Monday, January 26, 2009

Kodachrome Maybelline

With too much time on our hands, we at JPO decided to aggregate the 2009 all-star picks made by a variety of pundits:

David Friedman

TNT's Inside the NBA crew (as summarized by David Friedman)

Marc Stein of ESPN

John Hollinger of ESPN

Peter Vecsey

The SI / crew

Our raw data can be found here (it's a Google Docs spreadsheet). Basically, if a given analyst chose a given player to the All-Star team, we coded that cell as "1". Otherwise, we coded a 0. We then calculated an average score for each player across the 12 analysts. The average score is found in the extreme right-most column of the spreadsheet. We then sorted the players according to their average scores.

The data has a bit of a problem in that some of the analysts (Hollinger, Stein, Vecsey, Friedman, and the TNT guys: Webber, Payton, Smith) took the fans’ choices of starters as a given, and chose only reserves. As a result, those analysts are assuming that Allen Iverson and Amare Stoudemire should be part of the team, and as a result, I coded Iverson and Stoudemire as "1" for those analysts. The SI analysts, who chose starters and reserves, all did not pick Iverson to be a member of the East team, and it is highly likely that none of the other analysts would independently choose Iverson to be a starter; his average score of 0.583 would have probably been zero if the fans had not chosen him. Four of the five SI analysts, though, picked Stoudemire to be on the West team, which suggests that most of the Hollinger Stein/Vecsey/Friedman/TNT group would have picked Stoudemire as a reserve even if he were not a starter chosen by the fans. Thus, Stoudemire's average score of 0.91 is likely only slightly inflated above what it would be if he were not "locked in" by the fans’ vote.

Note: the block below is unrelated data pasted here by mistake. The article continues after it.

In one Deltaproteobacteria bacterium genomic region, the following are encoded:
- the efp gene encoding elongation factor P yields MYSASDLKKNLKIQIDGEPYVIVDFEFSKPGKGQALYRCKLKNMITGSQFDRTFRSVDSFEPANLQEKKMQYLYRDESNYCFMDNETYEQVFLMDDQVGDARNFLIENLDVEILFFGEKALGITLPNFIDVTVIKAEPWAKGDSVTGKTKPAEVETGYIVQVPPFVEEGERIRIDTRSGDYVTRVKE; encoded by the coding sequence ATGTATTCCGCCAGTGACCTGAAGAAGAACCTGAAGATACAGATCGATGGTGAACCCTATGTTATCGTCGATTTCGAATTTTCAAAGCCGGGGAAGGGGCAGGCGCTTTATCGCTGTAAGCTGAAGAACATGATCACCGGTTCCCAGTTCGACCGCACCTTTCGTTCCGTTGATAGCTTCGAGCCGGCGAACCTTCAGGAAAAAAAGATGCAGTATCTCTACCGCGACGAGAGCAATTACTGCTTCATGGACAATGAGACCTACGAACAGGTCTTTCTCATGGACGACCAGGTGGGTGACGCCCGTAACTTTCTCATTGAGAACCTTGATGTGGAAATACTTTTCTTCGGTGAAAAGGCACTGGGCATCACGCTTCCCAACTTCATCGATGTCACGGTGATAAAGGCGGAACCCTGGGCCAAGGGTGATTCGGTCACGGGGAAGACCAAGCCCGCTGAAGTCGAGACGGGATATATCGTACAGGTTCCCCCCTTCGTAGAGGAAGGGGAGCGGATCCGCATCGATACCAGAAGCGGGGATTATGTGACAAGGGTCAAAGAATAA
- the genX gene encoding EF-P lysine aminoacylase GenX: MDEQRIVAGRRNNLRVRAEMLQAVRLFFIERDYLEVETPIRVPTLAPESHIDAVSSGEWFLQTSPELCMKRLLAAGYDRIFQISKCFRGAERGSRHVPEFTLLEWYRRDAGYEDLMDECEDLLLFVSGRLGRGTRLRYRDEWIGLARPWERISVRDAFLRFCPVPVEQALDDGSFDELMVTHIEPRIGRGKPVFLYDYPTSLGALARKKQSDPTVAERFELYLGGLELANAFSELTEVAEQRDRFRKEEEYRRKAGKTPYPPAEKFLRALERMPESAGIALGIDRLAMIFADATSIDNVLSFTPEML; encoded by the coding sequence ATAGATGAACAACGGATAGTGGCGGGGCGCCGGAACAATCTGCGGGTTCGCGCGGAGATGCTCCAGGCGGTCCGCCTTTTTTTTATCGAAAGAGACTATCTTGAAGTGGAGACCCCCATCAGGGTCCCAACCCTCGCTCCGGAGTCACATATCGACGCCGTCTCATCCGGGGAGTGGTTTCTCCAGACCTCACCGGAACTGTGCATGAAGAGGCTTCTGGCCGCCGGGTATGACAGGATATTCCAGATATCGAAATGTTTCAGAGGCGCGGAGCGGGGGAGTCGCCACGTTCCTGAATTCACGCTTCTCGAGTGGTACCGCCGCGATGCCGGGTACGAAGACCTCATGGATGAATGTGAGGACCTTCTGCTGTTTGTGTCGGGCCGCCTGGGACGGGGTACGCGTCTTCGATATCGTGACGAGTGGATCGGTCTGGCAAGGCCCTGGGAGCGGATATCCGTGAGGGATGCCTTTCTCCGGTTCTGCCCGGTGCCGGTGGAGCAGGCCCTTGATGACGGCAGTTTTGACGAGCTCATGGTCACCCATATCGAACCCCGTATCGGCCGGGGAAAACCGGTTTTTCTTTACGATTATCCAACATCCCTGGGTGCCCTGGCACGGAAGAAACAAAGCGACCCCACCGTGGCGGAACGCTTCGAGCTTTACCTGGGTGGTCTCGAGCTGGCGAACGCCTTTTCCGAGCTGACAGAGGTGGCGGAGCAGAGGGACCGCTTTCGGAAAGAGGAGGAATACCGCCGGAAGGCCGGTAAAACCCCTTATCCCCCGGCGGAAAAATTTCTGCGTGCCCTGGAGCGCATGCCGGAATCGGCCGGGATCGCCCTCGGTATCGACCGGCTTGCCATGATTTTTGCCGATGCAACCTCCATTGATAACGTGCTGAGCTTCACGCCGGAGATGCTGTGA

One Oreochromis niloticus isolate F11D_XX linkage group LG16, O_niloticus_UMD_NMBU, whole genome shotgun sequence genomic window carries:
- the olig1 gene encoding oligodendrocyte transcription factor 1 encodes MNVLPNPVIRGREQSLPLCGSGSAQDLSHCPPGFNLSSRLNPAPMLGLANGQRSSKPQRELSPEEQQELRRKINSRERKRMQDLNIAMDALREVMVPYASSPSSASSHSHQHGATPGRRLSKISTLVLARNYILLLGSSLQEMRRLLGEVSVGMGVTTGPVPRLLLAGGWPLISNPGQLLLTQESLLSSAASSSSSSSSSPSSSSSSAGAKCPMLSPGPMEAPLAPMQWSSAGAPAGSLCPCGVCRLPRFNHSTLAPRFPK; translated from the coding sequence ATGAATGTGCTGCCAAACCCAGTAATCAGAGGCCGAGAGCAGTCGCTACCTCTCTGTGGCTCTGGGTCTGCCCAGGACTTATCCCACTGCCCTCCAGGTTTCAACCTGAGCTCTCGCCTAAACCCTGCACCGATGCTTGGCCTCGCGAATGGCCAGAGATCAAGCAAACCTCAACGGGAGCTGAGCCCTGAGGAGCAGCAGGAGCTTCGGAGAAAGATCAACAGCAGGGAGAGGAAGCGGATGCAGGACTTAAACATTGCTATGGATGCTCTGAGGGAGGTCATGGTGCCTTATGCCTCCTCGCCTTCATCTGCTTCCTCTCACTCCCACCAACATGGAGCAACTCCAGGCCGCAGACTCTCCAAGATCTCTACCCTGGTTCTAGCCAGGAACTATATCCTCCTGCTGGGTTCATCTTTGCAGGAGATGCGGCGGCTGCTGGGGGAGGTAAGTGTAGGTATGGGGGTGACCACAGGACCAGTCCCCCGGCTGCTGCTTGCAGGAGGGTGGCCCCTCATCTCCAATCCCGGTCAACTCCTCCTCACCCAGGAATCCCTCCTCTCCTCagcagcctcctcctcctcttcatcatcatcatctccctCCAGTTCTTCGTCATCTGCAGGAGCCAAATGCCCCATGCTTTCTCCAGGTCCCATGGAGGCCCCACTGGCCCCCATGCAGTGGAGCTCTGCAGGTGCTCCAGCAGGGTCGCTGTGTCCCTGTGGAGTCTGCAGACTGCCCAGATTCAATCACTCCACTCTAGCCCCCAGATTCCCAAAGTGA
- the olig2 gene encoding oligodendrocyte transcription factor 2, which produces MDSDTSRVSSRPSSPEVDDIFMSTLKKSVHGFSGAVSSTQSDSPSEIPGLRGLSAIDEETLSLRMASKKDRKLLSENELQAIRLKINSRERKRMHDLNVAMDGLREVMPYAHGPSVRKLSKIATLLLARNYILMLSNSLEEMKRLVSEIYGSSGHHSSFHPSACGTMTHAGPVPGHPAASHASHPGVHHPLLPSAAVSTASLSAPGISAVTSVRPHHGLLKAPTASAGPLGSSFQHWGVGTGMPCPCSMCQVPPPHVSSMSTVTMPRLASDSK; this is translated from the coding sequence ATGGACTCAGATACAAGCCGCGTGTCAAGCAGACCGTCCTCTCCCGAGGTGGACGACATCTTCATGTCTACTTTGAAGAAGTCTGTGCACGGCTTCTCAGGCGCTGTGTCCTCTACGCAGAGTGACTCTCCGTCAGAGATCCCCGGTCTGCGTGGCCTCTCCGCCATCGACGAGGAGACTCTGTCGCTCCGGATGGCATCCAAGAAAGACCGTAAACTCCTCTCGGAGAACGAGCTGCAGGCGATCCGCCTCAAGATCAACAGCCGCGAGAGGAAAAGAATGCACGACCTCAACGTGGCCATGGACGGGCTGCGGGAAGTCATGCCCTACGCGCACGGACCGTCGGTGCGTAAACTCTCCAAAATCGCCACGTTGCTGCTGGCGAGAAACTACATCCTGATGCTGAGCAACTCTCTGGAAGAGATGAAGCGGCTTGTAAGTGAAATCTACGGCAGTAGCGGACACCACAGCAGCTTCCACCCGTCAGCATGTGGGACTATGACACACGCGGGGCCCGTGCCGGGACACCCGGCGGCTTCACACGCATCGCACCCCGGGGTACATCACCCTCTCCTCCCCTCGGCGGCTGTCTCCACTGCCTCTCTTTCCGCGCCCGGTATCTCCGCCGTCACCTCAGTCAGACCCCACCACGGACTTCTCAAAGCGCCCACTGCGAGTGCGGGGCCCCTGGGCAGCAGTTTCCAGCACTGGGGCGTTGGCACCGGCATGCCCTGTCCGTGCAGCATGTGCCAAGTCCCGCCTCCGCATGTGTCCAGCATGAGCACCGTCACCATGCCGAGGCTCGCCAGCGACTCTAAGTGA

What stands out from this analysis? Surprisingly, 8 of 12 analysts chose Shaquille O’Neal to the West team, equal to the number (8) who chose Pau Gasol, playing for a much better team. Steve Nash, the former six-time all-star starter and two-time MVP, received only two votes, fewer than Paul Millsap, who got three. It seems likely that next year Billups and Shaq will fall out of this discussion, while guys like Durant and Millsap, who received only a couple votes from this sample, will be much more serious contenders. I also would expect Greg Oden and Andrew Bynum to put up all-star caliber performance next year, particularly given the likely strength of their teams.

In the East, I was surprised that 11 of 12 analysts chose Paul Pierce, who is averaging only 19 and 6 while shooting 44% from the field. Also, every analyst picked Joe Johnson, which is mildly surprising: he got more votes than Devin Harris (who has surely wowed more than JJ has) and Jameer Nelson or Mo Williams (who have quarterbacked their teams to a much better record than Johnson has). Also, three of the analysts decided to omit Chris Bosh from their squad. Chris Bosh — he of the 23 points, 10 rebounds, and 50% field goal percentage! — actually lost out to Zydrunas Ilgauskas for backup center on the ballot of two selectors.

My ballot, if anyone asked me, would most closely resemble that of Steve Aschburner or John Hollinger for the East all-stars, and Paul Forrester for the West all-stars.

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